Guy Pearce (the uptight ass-kisser in L.A. Confidential ) plays Leonard, a young, guilt-ridden insurance investigator. He's pursuing his the man who raped and murdered his wife, but he has a bizarre inability to form new memories; if he happens upon an important clue, then orders a sandwich or walks around the block, he won't remember what he learned. He calls it a short-term memory disorder. So he frantically tattoos himself with clues, reminders and warnings and scribbles notes on hurriedly-shot Polaroids so he can identify people he already knew, and remember details he's already discovered.
Lenny's life is further complicated by a couple of people who appear to be friends (Joe Pantoliano, now playing the evil Ralphie on The Sopranos, and Carrie-Anne Moss) but who it gradually becomes clear might (or might not) be manipulating Leonard for their own murky reasons.
Leonard, anxious, even desperate, lives in a continuous fight with the outside world, constantly trying to orient himself and make snap judgements about his evolving reality. He is particularly haunted by his callous handling of an insurance claimant who suffered from the same memory disorder. Through Leonard's guile, his company refused the man's genuine claim for compensation. His tattoos and pictures remind of him of what he has done, and help him keep track -- he thinks -- of his wife's killer. He is continually forgetting his interactions with other people, remembering and re-remembering.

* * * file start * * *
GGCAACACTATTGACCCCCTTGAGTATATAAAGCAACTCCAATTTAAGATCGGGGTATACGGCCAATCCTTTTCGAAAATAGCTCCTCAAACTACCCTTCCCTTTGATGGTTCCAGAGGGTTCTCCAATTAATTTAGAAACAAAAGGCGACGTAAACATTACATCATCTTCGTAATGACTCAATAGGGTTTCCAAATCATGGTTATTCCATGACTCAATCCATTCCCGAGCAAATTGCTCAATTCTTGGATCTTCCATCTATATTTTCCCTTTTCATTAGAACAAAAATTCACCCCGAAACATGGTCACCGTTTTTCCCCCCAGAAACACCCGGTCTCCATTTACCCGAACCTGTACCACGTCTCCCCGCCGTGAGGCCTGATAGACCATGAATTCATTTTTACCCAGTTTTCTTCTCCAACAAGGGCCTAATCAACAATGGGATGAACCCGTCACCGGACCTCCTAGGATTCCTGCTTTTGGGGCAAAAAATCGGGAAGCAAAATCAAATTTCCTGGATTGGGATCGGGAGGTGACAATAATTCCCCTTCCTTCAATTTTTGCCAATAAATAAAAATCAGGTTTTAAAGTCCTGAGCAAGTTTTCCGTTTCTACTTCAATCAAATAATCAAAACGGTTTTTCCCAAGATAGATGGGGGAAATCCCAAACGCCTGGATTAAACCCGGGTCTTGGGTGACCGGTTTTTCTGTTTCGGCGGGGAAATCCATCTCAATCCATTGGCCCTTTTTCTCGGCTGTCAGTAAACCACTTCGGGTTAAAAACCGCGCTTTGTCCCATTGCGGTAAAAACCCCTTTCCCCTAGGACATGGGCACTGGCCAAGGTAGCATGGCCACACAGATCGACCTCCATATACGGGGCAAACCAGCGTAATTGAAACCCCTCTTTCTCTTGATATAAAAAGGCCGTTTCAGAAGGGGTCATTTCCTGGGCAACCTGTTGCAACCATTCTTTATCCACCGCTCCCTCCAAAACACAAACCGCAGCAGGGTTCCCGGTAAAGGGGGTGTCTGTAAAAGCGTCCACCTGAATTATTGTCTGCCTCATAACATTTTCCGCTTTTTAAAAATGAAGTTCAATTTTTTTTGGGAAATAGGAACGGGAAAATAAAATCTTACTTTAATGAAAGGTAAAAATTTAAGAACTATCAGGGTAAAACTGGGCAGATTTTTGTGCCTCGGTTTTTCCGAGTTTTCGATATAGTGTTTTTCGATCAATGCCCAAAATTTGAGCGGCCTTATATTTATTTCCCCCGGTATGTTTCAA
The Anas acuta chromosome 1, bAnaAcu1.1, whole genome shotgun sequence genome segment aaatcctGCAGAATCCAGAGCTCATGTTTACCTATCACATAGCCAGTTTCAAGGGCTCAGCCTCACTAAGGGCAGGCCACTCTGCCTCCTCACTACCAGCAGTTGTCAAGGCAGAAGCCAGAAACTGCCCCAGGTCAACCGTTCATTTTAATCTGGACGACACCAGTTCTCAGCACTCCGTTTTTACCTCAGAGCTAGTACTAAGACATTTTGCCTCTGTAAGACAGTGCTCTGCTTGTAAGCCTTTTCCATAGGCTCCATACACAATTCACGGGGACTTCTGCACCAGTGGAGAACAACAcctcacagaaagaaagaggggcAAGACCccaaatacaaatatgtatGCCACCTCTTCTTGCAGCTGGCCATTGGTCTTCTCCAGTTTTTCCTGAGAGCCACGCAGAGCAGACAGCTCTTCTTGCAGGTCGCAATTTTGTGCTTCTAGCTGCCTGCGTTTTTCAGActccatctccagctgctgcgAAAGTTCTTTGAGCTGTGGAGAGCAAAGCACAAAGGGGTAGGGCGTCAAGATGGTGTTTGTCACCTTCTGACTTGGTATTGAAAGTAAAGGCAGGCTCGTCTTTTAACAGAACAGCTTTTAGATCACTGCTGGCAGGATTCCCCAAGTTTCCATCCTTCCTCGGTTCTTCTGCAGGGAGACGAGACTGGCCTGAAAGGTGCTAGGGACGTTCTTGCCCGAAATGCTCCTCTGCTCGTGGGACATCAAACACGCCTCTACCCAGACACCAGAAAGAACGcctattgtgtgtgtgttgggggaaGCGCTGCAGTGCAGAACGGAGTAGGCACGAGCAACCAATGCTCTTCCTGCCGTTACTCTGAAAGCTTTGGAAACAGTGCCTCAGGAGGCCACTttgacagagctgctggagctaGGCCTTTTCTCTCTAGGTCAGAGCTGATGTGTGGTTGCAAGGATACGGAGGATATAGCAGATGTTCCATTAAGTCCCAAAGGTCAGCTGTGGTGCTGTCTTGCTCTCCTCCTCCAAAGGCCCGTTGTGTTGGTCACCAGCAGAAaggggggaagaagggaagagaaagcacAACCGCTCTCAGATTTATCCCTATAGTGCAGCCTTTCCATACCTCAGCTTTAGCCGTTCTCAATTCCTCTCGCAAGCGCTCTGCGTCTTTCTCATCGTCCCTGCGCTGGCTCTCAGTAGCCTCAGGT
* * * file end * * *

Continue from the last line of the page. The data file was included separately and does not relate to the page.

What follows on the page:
Nolan makes things considerably more challenging by running most of the story backwards, so the audience is essentially faced with the same problem Leonard has -- struggling to stay oriented, keep up, check his pictures and notes, and figure out what information is real. His mind replays people,words, memories and clues over and over again, a kind of thinking reflected in the fractured structure of the movie itself. This is an amazing editing and writing feat, weakened only by a mildly cheesy, anti-climactic ending. And the film noir feeling is enhanced by the seedy L.A. neighborhoods and motels the story runs through.
This movie demands a lot of its viewers. Leonard lives in a dizzy, whirling present tense, even as he is constantly in need of repetition, reinforcement and reference.
Memento is like a nightmare from which Leonard and the audience can't awaken. Soon enough, we realize that nothing can be assumed to be as it appears. Leonard is like a fly stuck in flypaper. As much as he struggles, he can't break free. The effect is riveting, Leonard's predicament genuinely frightening. You leave the theater trying hurriedly, along with everyone else, to patch together clues, portents and explanations before you forget them -- just like Leonard. Plan to see this movie at least twice to grasp what you missed the first time.